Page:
The “Asian values” thesis is a fallacy and at best, a justification for authoritarian regimes. We should remember that although democracy is a Western term, it is not a Western concept. Look at Chinese emperors from thousands of years ago; although they ruled with a “heavenly” mandate, it was understood that this was derived from the will of the people and dependent on good and righteous governance. Even Confucianism advocates remonstrating against an erring monarch. Thus, democracy is not a Western or Eastern tradition, it is in fact a universal human value.

Asian cultural heritage in this sense is not an obstacle, but in fact, a platform to foster and encourage the values of freedom and democracy, therefore the challenge is to ensure the embodiment of these values into our public institutions. This is something that only we can do ourselves.

There are of course those who argue against the need for values such as freedom and democracy as a basis for clean governance, those who believe that “Asian values” make democracy and human rights incompatible. They instead argue that economic needs are more important than human rights and political freedom, and that development can be achieved without freedom.

This is of course the hypothesis of the “absolute benign dictator”. Such a leader would indeed be powerful and strong enough to engender efficient and effective functioning of public institutions. However, the system will work as intended only insofar as the dictator is inclined to be benign and benevolent. Unfortunately, no one has told us what will happen when the dictator is eventually replaced or when he or she decides one day that being benign is not that fun, after all!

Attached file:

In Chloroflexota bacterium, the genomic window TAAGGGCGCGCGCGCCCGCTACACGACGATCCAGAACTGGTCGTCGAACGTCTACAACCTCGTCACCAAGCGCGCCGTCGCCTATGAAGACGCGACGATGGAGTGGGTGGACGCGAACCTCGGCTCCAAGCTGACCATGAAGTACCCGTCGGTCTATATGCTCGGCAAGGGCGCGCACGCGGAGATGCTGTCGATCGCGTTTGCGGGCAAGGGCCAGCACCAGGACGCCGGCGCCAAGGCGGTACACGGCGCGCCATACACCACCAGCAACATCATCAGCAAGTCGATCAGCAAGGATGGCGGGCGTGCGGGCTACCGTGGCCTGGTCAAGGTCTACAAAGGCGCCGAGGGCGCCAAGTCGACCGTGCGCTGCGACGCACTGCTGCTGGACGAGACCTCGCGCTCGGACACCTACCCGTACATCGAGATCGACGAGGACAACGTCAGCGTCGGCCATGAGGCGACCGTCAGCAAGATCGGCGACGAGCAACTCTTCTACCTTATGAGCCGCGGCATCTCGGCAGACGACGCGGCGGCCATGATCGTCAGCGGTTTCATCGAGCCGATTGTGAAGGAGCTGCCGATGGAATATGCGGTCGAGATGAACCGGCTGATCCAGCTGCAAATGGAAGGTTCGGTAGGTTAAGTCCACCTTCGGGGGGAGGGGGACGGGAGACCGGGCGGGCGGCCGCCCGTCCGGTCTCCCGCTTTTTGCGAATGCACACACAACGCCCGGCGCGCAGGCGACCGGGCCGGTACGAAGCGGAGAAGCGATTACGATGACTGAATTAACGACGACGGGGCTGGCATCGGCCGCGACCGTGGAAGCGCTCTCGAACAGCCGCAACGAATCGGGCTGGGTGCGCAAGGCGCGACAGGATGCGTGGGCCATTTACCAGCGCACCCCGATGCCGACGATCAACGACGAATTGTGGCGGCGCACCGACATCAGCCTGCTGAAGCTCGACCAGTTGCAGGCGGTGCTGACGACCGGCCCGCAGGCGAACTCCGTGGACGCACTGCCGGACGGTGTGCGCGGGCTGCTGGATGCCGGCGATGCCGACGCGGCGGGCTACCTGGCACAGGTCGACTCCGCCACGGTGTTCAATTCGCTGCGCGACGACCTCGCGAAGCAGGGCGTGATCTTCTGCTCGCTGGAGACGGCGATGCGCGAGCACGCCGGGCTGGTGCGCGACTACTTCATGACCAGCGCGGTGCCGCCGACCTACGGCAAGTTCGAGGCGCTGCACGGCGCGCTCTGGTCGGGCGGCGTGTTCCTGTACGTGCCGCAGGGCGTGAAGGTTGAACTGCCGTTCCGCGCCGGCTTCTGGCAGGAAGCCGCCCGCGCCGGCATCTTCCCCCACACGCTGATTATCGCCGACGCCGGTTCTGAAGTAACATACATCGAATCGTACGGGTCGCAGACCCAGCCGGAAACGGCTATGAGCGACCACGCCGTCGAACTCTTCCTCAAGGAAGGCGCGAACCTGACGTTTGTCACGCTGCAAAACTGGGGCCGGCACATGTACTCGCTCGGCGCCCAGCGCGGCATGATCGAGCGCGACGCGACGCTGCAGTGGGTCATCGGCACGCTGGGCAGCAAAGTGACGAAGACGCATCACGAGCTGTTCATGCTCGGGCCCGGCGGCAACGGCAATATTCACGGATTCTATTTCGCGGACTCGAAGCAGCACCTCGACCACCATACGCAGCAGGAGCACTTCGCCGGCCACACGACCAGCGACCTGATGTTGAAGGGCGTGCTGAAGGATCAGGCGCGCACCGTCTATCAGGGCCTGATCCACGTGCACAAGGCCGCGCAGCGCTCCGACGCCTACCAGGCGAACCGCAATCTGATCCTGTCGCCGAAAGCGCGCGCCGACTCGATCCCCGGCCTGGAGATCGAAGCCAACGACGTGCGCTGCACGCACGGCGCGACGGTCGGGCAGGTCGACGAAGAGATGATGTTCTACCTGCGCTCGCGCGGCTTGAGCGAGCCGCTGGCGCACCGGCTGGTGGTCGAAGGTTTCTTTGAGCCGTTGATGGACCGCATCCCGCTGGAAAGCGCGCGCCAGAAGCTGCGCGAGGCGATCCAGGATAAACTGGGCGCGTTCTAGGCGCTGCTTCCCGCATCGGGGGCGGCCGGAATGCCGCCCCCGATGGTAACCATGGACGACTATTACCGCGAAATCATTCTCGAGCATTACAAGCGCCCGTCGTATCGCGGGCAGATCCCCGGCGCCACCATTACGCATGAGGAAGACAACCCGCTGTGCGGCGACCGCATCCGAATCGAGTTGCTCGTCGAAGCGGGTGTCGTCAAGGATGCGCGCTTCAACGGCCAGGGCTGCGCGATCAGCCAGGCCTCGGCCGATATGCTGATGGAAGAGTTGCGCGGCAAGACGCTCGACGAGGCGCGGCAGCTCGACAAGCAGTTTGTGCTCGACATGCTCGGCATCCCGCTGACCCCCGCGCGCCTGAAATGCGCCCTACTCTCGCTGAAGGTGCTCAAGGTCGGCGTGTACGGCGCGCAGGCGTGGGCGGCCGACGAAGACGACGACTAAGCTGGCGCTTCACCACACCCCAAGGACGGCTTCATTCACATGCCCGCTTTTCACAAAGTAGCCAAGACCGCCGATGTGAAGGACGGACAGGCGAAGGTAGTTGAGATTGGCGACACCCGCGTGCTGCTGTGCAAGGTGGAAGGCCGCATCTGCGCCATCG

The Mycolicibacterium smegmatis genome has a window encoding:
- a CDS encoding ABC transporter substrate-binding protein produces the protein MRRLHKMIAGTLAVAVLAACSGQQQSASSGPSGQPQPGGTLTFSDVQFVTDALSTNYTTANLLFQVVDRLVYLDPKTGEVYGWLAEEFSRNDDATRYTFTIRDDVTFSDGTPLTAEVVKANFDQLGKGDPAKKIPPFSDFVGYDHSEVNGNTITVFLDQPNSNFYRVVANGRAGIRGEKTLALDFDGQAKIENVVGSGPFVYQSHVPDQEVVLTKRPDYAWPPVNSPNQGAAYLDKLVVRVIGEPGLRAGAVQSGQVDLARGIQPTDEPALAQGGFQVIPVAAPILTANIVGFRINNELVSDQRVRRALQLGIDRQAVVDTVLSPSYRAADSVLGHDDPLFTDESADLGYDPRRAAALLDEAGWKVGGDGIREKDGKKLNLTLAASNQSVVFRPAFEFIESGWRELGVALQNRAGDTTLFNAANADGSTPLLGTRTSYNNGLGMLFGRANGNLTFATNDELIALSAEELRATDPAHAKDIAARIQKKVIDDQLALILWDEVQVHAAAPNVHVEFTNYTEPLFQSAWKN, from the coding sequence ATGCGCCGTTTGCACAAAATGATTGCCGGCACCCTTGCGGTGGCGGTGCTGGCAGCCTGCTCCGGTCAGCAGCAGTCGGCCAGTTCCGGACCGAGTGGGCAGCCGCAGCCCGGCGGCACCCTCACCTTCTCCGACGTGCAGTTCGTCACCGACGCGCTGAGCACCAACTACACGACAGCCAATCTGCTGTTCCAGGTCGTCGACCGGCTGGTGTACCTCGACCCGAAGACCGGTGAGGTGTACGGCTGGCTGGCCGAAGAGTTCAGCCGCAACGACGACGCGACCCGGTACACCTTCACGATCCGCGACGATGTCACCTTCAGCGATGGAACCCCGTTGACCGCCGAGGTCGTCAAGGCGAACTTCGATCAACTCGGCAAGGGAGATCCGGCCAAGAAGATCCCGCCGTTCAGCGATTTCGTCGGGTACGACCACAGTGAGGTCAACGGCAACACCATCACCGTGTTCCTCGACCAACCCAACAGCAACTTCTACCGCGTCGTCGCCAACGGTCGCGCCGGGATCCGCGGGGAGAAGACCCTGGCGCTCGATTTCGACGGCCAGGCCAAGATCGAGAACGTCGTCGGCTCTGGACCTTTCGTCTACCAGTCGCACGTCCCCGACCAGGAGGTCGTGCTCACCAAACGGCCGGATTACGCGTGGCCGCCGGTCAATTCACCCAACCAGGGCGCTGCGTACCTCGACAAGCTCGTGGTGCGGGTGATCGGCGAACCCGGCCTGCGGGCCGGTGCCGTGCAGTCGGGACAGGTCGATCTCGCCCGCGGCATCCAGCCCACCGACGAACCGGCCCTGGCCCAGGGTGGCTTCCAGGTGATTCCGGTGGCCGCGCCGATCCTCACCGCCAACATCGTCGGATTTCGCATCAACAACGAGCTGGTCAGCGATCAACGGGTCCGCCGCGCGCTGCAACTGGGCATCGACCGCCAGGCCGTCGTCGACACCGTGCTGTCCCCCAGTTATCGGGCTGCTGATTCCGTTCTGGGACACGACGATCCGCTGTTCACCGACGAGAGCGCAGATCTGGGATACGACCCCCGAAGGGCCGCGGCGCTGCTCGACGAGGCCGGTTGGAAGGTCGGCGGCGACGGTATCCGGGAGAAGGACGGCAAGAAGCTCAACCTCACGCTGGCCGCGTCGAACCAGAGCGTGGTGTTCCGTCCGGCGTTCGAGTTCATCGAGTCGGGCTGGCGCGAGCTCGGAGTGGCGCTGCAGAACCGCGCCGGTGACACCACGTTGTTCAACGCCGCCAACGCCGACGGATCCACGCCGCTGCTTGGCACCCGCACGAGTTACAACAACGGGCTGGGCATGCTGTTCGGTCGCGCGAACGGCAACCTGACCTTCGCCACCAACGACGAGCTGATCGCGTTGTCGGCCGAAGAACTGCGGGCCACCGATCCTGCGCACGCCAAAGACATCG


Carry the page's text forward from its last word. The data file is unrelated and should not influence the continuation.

We invited key leaders from various Asean nations to talk about their experiences of clean governance (or lack of) in their own countries as each country has its own unique set of political and socioeconomic challenges to face. For instance, in the case of Indonesia it’s about fixing institutions after a change of regime, whereas for China it’s not so much about regime change but responding to the widening inequality divide and changing the aspirations of its people.

We were really blessed by the fact that we managed to get some of the top people who have been involved in institutional reform in their respective countries, such as Anwar Nasution in Indonesia and Risa Hontiveros in the Philippines. And then of course we had the pleasure of having Abhisit Vejjajiva from Thailand, which was a major breakthrough. Malaysia was also well-represented, with Datuk Paul Low from Transparency International Malaysia and Datuk Ambiga, our foremost champion for clean elections.

Improving clean governance in Malaysia

To really weed out corruption, we need much better protection for whistleblowers as the current Whistleblower Protection Act (WPA) actually discourages this. In addition, institutions such as the Election Commission and the Malaysian Anti- Corruption Commission (MACC) are clouded by various scandals and questions abound about their independence and integrity. To top it off, the MACC doesn’t even have powers of prosecution, which resides in the Attorney-General’s Chambers, which is a unit under the Prime Minister’s Department. What happens in the hypothetical situation that the Prime Minister himself is investigated for corruption? Will the Prime Minister allow his own Attorney-General to prosecute him?

IS CLEAN GOVERNANCE essential for the advancement of democracy?

A constitutional guideline

“If one were to study our Federal Constitution, it really has all the elements that you need to run an effective democracy. Our fundamental freedoms are enshrined in the Federal Constitution. We have the freedom of speech, freedom of association. The right to life is enshrined; the right to a free trial is enshrined.